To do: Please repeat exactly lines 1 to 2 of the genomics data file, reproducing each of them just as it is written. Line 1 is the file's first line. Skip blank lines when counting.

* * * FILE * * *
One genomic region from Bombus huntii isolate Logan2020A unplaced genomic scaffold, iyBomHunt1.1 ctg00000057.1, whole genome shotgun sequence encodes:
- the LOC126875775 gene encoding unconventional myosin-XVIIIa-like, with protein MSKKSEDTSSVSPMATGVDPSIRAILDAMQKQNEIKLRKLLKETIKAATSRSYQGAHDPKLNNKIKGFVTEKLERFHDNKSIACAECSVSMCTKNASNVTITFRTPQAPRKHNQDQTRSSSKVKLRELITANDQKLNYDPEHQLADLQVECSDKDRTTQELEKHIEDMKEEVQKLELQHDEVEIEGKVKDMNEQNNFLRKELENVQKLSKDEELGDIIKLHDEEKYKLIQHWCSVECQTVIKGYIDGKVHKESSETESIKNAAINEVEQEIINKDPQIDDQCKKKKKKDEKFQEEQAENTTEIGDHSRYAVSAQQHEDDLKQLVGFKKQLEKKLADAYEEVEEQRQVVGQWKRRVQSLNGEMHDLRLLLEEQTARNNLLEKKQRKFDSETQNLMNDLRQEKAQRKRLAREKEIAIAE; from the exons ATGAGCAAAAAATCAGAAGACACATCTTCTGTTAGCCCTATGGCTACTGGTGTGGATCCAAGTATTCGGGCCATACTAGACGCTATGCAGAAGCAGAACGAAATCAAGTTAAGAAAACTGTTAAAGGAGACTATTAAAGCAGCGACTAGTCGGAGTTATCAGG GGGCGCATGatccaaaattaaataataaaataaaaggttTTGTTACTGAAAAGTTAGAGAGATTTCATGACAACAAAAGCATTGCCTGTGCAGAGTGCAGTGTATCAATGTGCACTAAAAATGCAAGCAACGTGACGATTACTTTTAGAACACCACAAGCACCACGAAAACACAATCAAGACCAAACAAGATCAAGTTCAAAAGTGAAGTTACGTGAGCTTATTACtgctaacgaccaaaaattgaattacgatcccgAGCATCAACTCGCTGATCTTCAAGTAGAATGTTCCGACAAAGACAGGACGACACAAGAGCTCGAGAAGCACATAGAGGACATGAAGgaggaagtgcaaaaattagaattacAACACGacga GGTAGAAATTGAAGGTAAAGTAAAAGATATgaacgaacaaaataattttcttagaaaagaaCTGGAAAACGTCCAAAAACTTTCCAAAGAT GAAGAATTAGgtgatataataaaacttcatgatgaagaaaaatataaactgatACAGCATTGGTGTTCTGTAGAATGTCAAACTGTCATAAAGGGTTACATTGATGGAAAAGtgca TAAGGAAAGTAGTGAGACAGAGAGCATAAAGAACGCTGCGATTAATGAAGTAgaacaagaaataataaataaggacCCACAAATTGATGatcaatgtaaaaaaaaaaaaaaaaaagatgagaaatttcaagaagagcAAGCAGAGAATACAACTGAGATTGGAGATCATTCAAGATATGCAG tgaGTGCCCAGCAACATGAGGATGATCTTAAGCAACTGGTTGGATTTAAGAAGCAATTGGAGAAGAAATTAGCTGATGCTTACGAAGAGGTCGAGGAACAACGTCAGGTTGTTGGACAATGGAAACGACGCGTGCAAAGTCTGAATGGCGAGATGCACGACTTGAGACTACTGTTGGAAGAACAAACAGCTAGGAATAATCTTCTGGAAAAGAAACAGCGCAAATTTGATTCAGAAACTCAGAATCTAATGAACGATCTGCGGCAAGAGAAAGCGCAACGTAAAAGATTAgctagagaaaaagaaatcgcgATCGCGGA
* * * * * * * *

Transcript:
One genomic region from Bombus huntii isolate Logan2020A unplaced genomic scaffold, iyBomHunt1.1 ctg00000057.1, whole genome shotgun sequence encodes:
- the LOC126875775 gene encoding unconventional myosin-XVIIIa-like, with protein MSKKSEDTSSVSPMATGVDPSIRAILDAMQKQNEIKLRKLLKETIKAATSRSYQGAHDPKLNNKIKGFVTEKLERFHDNKSIACAECSVSMCTKNASNVTITFRTPQAPRKHNQDQTRSSSKVKLRELITANDQKLNYDPEHQLADLQVECSDKDRTTQELEKHIEDMKEEVQKLELQHDEVEIEGKVKDMNEQNNFLRKELENVQKLSKDEELGDIIKLHDEEKYKLIQHWCSVECQTVIKGYIDGKVHKESSETESIKNAAINEVEQEIINKDPQIDDQCKKKKKKDEKFQEEQAENTTEIGDHSRYAVSAQQHEDDLKQLVGFKKQLEKKLADAYEEVEEQRQVVGQWKRRVQSLNGEMHDLRLLLEEQTARNNLLEKKQRKFDSETQNLMNDLRQEKAQRKRLAREKEIAIAE; from the exons ATGAGCAAAAAATCAGAAGACACATCTTCTGTTAGCCCTATGGCTACTGGTGTGGATCCAAGTATTCGGGCCATACTAGACGCTATGCAGAAGCAGAACGAAATCAAGTTAAGAAAACTGTTAAAGGAGACTATTAAAGCAGCGACTAGTCGGAGTTATCAGG GGGCGCATGatccaaaattaaataataaaataaaaggttTTGTTACTGAAAAGTTAGAGAGATTTCATGACAACAAAAGCATTGCCTGTGCAGAGTGCAGTGTATCAATGTGCACTAAAAATGCAAGCAACGTGACGATTACTTTTAGAACACCACAAGCACCACGAAAACACAATCAAGACCAAACAAGATCAAGTTCAAAAGTGAAGTTACGTGAGCTTATTACtgctaacgaccaaaaattgaattacgatcccgAGCATCAACTCGCTGATCTTCAAGTAGAATGTTCCGACAAAGACAGGACGACACAAGAGCTCGAGAAGCACATAGAGGACATGAAGgaggaagtgcaaaaattagaattacAACACGacga GGTAGAAATTGAAGGTAAAGTAAAAGATATgaacgaacaaaataattttcttagaaaagaaCTGGAAAACGTCCAAAAACTTTCCAAAGAT GAAGAATTAGgtgatataataaaacttcatgatgaagaaaaatataaactgatACAGCATTGGTGTTCTGTAGAATGTCAAACTGTCATAAAGGGTTACATTGATGGAAAAGtgca TAAGGAAAGTAGTGAGACAGAGAGCATAAAGAACGCTGCGATTAATGAAGTAgaacaagaaataataaataaggacCCACAAATTGATGatcaatgtaaaaaaaaaaaaaaaaaagatgagaaatttcaagaagagcAAGCAGAGAATACAACTGAGATTGGAGATCATTCAAGATATGCAG tgaGTGCCCAGCAACATGAGGATGATCTTAAGCAACTGGTTGGATTTAAGAAGCAATTGGAGAAGAAATTAGCTGATGCTTACGAAGAGGTCGAGGAACAACGTCAGGTTGTTGGACAATGGAAACGACGCGTGCAAAGTCTGAATGGCGAGATGCACGACTTGAGACTACTGTTGGAAGAACAAACAGCTAGGAATAATCTTCTGGAAAAGAAACAGCGCAAATTTGATTCAGAAACTCAGAATCTAATGAACGATCTGCGGCAAGAGAAAGCGCAACGTAAAAGATTAgctagagaaaaagaaatcgcgATCGCGGA